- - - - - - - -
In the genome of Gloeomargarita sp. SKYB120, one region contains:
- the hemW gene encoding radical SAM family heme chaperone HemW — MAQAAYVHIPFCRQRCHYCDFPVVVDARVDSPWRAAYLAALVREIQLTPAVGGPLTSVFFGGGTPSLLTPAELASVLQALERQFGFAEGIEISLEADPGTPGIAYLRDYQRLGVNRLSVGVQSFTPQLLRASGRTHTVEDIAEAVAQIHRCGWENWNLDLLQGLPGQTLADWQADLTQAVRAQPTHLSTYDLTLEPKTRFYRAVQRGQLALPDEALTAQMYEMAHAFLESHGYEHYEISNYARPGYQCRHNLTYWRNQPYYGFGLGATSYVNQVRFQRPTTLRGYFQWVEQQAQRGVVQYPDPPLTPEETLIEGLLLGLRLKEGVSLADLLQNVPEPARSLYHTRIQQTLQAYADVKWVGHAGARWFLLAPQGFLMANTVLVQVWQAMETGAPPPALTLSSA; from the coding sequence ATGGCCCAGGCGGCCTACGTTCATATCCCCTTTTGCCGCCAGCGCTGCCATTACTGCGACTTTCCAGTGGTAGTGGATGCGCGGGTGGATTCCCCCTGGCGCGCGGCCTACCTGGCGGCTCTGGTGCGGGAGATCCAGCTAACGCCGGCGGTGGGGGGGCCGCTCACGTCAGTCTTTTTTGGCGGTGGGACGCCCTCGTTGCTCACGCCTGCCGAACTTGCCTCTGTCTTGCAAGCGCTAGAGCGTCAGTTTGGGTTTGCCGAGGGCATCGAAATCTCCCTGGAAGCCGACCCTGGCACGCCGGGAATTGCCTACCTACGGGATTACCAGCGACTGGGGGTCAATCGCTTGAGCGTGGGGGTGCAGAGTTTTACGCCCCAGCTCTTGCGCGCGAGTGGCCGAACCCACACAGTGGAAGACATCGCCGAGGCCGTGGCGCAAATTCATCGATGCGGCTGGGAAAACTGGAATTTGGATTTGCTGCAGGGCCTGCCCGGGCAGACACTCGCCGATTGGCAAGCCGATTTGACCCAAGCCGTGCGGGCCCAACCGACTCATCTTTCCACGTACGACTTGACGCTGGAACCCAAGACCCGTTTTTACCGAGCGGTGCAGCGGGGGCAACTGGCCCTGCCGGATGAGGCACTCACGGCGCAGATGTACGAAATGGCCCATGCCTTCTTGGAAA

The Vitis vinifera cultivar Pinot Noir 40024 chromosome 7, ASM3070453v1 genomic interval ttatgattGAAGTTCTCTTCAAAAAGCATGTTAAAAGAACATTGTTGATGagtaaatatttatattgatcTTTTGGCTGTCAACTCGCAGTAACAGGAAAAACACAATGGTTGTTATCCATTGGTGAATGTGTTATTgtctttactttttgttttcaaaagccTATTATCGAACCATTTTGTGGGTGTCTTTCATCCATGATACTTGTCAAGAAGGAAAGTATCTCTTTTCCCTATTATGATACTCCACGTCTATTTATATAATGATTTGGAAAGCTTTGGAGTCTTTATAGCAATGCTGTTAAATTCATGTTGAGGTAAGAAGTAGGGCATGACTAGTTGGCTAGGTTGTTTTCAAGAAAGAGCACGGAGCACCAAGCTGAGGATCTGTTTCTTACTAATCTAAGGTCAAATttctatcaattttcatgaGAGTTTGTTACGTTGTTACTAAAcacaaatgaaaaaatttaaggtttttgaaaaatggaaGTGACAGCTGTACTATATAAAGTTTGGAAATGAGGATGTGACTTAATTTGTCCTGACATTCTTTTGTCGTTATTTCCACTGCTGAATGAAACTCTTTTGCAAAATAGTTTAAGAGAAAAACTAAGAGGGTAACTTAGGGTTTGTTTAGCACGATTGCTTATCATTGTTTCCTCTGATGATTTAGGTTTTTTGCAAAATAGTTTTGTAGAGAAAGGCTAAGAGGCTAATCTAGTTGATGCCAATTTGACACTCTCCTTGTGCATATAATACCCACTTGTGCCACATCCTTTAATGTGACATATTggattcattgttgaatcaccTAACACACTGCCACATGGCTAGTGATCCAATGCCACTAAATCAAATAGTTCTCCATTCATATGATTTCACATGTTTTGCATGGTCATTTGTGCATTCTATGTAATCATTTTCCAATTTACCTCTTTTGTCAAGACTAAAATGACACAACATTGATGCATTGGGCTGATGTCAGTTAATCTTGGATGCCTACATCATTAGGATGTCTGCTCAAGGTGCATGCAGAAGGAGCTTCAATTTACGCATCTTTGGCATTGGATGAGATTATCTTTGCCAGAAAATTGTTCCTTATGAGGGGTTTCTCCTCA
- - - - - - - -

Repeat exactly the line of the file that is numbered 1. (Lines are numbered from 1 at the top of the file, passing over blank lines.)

In the genome of Gloeomargarita sp. SKYB120, one region contains: